By Marcus Leach

Npower has reported that energy risk - particularly in terms of security of
supply and supply costs - has been identified as the top risk major business
energy users are facing, above legislation, security and health & safety.

Added to this, many believe it is the government's responsibility to help
reduce instability through funding for self generation projects and demand
management tools to bridge the supply gap and keep the nation's lights on.

These were some of the key findings of the npower Business Energy Index
(nBEI), an annual report tracking business opinion on energy use, energy
risk and carbon emissions.

According to the report, when asked what was of most concern in relation to
energy within their business, supply costs came top with a risk ranking of
6.6 out of 10, followed by security of supply with a ranking of 6.1.

However, despite an energy risk being identified as a top concern, one in
six major business energy users still do not have a policy in place to
manage it - although 91% do have one in place for health & safety, a more
‘traditional’ business risk.

David Cockshott, director of industrial and commercial markets at npower
commented: "It is worrying that while businesses have identified that risks
associated with energy - from security of supply to cost - pose a real
threat to their immediate and future operations, many have admitted to not
having a strategy in place to manage it. While many businesses have
embraced the benefits of energy management and energy efficiency, when it
comes to solutions to manage risk, there is less of a focus from
organisations.

"This could be because they don’t believe the two main areas of concern -
cost and supply - are something within their control. However, there are
ways businesses can mitigate their risk, including investing in self
generation or demand management technology."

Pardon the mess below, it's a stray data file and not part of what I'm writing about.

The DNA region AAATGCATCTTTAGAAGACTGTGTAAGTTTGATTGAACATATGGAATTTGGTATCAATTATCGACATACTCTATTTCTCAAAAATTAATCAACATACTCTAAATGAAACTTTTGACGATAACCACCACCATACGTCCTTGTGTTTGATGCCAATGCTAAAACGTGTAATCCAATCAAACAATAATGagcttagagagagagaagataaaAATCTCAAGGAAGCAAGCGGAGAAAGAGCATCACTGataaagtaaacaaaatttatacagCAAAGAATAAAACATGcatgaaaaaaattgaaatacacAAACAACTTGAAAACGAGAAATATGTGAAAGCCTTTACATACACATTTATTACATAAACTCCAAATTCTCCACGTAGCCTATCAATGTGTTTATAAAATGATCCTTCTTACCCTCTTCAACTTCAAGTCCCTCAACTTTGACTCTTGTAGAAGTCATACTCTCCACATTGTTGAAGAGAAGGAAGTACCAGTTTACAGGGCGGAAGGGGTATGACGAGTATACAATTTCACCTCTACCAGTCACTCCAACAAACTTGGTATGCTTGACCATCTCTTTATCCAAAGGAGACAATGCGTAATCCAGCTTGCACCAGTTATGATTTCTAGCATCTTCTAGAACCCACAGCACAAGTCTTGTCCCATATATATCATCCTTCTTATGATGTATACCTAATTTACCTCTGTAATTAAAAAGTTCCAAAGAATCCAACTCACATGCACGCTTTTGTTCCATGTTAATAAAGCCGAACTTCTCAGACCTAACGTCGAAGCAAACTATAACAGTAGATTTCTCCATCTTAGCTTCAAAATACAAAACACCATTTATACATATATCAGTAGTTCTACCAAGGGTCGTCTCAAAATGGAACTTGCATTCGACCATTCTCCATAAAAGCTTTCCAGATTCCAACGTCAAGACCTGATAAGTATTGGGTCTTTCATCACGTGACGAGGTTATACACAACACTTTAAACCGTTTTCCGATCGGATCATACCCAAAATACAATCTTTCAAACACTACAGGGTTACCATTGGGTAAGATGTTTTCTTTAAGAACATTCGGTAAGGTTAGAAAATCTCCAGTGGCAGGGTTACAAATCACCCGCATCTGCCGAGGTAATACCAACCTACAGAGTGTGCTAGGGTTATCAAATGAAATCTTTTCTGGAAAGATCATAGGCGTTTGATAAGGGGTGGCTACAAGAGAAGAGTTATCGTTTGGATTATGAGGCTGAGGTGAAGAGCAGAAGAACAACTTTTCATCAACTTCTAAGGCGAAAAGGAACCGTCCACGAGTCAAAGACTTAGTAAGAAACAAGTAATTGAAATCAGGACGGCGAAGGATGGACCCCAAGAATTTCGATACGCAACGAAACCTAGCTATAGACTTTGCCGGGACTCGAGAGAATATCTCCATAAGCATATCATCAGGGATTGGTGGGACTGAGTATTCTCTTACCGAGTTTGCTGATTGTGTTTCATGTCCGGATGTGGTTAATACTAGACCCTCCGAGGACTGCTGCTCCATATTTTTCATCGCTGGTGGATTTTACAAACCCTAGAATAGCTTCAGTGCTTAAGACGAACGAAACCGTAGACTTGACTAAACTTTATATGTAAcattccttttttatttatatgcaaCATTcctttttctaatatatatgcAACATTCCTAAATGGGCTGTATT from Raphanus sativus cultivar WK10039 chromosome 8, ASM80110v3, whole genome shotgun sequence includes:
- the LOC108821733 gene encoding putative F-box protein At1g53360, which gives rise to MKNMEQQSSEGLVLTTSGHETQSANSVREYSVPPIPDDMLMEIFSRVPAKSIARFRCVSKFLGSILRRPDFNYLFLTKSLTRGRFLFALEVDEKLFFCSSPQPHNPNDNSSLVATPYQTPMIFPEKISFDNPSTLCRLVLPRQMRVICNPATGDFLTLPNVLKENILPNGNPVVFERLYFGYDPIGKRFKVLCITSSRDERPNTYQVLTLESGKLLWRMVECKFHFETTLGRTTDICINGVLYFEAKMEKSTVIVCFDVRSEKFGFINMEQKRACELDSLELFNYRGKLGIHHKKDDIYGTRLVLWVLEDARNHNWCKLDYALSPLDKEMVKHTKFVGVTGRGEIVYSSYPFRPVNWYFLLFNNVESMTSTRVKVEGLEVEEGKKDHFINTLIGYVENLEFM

Despite their concerns over energy risk, nearly two thirds (62%) say that
investing in self generation and demand management technology is not a
business priority. While 51% cite lack of finance as a barrier, and 38% say
they simply do not have the resource to manage the project.

When asked who should finance investment in self generation, 61% of
businesses of all sizes felt that the government should be responsible -
only 18% believe it should be self funded. While the government’s
proposed 'Green Deal' should go some way to assisting SMEs, it would not
provide the same help for larger energy consumers.

David Cockshott continued: "While this year's nBEI shows that more
easy-to-implement energy efficiency measures and improvements are happening across businesses of all sizes. When it comes to large scale self
generation projects or demand management initiatives, there is still some
resistance.

"What is clear however, is that businesses believe that investment in these
areas should come from government. While the government is keen to support smaller companies through initiatives such as the Green Deal, the report shows that larger businesses believe the government should also look at ways to help them. For instance, to mitigate risk and reduce instability through incentivising self generation and demand management tools."

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